Juan Pablo Guanipa, 1st vice president of the National Assembly, said from the headquarters of a political party that streets leading to their legislative building had been “militarized” by armed groups, so they were not going to attempt an entry until next week.
Instead, the lawmakers held a makeshift meeting in an open-air public square in an opposition-friendly part of Caracas away from downtown. They sat on chairs set up before a stage amid trees and backed by their flag-colored streamer and emblem.
It was the third consecutive week that groups of armed civilians known as “colectivos” and security forces have blocked access for members of the National Assembly, the last major national institution under opposition control and the center of the struggle over who governs the crisis-wracked nation.
Last week, a caravan of SUVs carrying lawmakers toward the building was struck with rocks and poles by civilians, and gunfire could be heard. On Jan. 5, Guaidó attempted to jump a fence to get in only to be rebuffed by riot police.
Guanipa called on supporters to march with lawmakers to retake the Assembly chambers next week — setting up a potential clash with the backers of socialist President Nicolás Maduro. “We are going to show them that we are fighting for the freedom of Venezuela,” Guanipa said. “We'll demonstrate, as we always have, that we're absolutely ready to do whatever is required to achieve democracy in Venezuela.”
The United States and about 60 other nations recognize National Assembly leader Juan Guaidó as Venezuela's constitutional president, arguing that Maduro's 2018 reelection was invalid and marred by fraud. Guaidó, however, has no control over government institution or the military.
During their remote session, lawmakers condemned officials for the disappearance of Ismael León, a deputy in the National Assembly, who they say was swept up by security forces shortly after leaving the party headquarters headed to the legislative building.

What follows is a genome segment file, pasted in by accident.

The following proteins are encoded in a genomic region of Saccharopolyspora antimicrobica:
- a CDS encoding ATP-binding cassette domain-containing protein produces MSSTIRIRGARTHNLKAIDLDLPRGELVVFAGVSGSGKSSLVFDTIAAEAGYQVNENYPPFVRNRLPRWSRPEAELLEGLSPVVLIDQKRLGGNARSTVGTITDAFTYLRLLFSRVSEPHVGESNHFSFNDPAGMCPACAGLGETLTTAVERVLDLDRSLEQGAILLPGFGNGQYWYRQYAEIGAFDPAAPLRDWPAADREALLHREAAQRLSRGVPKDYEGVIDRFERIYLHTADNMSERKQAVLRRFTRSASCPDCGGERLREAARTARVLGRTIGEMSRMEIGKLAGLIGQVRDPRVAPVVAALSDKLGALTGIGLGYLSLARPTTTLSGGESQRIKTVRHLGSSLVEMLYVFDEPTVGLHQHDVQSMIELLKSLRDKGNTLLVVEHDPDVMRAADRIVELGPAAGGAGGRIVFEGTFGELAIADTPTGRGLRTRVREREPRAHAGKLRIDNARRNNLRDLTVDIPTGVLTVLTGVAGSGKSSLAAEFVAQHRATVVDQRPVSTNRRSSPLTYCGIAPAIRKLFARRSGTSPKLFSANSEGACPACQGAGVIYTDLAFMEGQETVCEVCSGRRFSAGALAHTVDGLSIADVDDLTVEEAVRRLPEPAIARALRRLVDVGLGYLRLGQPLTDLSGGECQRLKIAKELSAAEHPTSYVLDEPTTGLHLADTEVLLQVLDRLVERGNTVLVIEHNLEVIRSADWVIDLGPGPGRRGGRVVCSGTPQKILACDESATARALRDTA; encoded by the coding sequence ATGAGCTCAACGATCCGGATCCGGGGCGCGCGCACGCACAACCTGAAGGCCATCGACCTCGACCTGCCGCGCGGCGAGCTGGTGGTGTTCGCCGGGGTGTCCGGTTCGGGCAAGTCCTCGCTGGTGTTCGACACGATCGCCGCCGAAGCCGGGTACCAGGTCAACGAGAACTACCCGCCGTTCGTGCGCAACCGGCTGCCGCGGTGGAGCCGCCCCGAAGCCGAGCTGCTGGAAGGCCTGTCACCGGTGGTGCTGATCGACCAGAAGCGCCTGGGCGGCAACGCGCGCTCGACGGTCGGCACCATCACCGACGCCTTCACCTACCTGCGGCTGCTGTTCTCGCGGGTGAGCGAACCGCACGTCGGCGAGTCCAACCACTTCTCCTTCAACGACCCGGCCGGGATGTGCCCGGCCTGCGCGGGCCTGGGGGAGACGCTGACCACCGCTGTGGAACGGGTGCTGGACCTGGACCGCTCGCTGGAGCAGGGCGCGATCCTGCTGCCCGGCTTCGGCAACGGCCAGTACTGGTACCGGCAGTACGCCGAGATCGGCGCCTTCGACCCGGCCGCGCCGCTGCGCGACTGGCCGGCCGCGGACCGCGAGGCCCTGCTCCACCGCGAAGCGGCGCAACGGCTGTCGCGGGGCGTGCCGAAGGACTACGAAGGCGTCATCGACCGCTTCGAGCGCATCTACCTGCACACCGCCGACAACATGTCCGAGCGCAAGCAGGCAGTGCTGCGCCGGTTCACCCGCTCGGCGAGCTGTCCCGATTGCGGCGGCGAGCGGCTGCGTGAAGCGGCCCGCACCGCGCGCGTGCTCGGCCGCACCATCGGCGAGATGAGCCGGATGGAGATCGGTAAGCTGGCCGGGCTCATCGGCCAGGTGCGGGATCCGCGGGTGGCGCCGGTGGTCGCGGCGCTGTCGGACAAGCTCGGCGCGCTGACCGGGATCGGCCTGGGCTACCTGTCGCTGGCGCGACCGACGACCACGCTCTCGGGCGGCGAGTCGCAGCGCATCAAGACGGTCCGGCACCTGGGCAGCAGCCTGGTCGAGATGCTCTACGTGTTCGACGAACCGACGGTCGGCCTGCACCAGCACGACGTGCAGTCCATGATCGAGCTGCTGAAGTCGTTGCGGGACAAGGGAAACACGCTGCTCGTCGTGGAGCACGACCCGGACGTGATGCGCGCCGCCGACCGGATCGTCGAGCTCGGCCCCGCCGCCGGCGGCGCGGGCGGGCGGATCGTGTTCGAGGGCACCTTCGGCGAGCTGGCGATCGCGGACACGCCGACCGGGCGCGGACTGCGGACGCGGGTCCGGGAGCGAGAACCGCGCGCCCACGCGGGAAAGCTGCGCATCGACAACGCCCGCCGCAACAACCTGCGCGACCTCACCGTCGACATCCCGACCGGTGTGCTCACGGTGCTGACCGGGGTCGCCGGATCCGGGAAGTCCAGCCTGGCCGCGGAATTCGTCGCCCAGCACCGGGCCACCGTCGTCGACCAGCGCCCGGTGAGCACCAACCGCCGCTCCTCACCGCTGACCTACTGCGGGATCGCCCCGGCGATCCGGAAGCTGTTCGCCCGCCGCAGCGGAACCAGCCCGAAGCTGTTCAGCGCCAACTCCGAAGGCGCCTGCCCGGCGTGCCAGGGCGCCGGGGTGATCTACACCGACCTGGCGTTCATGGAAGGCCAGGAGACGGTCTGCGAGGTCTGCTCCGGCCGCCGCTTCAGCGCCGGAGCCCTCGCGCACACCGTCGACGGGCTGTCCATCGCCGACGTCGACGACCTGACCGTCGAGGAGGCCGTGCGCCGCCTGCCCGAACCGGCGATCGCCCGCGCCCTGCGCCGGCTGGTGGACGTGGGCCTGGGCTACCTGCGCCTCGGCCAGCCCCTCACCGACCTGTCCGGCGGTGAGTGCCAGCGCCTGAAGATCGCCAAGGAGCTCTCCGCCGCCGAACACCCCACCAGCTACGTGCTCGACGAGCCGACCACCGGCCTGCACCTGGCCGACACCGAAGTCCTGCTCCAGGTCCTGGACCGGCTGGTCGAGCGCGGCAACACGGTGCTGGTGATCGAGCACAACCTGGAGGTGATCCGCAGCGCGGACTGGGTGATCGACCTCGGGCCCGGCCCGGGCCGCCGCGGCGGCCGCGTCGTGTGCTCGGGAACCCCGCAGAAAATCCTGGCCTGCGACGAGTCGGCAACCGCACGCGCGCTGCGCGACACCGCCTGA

“His family, colleagues and fellow party members have absolutely no idea where he is,” opposition lawmaker Adriana Pichardo said. Officials have not commented on León's whereabouts. After the meeting, lawmakers accused officials of trying to confiscate two trucks returning the chairs they had used.
Maduro backers this month attempted to undermine Guaidó's standing by swearing in another deputy as leader of the congress despite lacking a majority. Maduro maintains that breakaway group is now the legitimate legislature.
Local news media on Tuesday showed that group meeting in the congressional chambers, led by lawmaker Luis Parra, who claims the body’s presidency. Guaidó, meanwhile, was on an international tour to build support — breaking a year-old travel ban by the Maduro-loyal Supreme Court.
Guaidó met Monday in Colombia with U.S. Secretary of State Mike Pompeo and was in London on Tuesday to meet British Foreign Secretary Dominic Raab and Prime Minister Boris Johnson. Gaudió was also scheduled speak at the annual World Economic Forum in Davos, Switzerland.
Maduro´s government was shoring up its own international backing, as Foreign Affairs Minister Jorge Arreaza met with Iran’s president Hassan Rouhani in Tehran.